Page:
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Utah lawmakers sign off on initial budgets

(Trent Nelson | Tribune file photo) House Speaker Brad R. Wilson, R-Kaysville, as the House repeals the tax package they passed last month during a special session, at the state Capitol in Salt Lake City on Tuesday, Jan. 28, 2020.

Utah lawmakers approved a series of initial budget bills on Wednesday, ensuring that state government will continue to function in the coming fiscal year.

The so-called “base budgets” are largely reflective of last year’s spending levels, and provide something of a safety net as negotiations continue on the appropriation of new funding.

“Nineteen billion [dollars] down,” House Speaker Brad Wilson, R-Kaysville, said following Wednesday’s votes. “One billion to go.”

This year’s legislative session began with the repeal of a controversial tax bill, which was approved in December and intended to generate additional sales tax revenue for the state. Legislative leaders said those changes — which cut taxes overall — were needed to provide lawmakers with additional spending flexibility, as the sales tax is unrestricted and can be spent on any government program.

[Read more: Utah Legislature repeals tax reform in pair of overwhelming votes]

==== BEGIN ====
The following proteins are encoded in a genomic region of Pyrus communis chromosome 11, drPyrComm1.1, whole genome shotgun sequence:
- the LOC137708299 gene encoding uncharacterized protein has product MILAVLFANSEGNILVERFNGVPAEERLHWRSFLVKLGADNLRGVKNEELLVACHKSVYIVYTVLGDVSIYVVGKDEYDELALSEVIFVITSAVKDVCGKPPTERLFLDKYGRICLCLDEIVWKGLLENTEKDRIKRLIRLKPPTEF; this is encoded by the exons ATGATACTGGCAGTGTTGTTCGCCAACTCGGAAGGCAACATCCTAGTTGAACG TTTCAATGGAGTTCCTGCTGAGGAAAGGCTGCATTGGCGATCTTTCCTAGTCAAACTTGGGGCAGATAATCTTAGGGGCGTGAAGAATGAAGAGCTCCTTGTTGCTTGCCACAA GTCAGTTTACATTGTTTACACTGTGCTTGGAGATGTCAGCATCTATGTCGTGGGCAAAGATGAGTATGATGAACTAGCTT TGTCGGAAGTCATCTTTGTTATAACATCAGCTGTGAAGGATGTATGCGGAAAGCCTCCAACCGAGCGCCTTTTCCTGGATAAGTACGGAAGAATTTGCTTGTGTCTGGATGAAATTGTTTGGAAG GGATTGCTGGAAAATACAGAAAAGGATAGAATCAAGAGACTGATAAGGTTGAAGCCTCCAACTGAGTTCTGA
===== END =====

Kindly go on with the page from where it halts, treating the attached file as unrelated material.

The bulk of the state’s new revenue is generated by the income tax, which is constitutionally restricted for use in Utah’s public and higher education system. Wilson said Wednesday that he still expects the Legislature to enact a tax cut, but he declined to specify whether that would occur during the current legislative session.

“We will see a tax cut,” he said. “The timing of it, I think, is the question.”

Last month, lawmakers were told that the state has $726 million in new revenue from the Education Fund, and $128 million in new revenue from the general fund. Updated revenue estimates are expected later this month.

Sen. Jerry Stevenson told reporters Wednesday that the failure of the Legislature’s tax reform overhaul functioned as a sort of reset for the state budgeting process.

“The only thing it’s done is it’s caused us to go back and begin or start over from where we were,” said Stevenson, R-Layton, co-chairman of the Legislature’s main budget committee.

He predicted that it would be a relatively normal budgeting year for public education, which draws on plentiful income tax funding. However, he said, the general fund that supports most other parts of state government will be strapped for cash.

“It will be very close, and we’ll have to be very careful,” he said.

Tribune reporter Bethany Rodgers contributed to this article.

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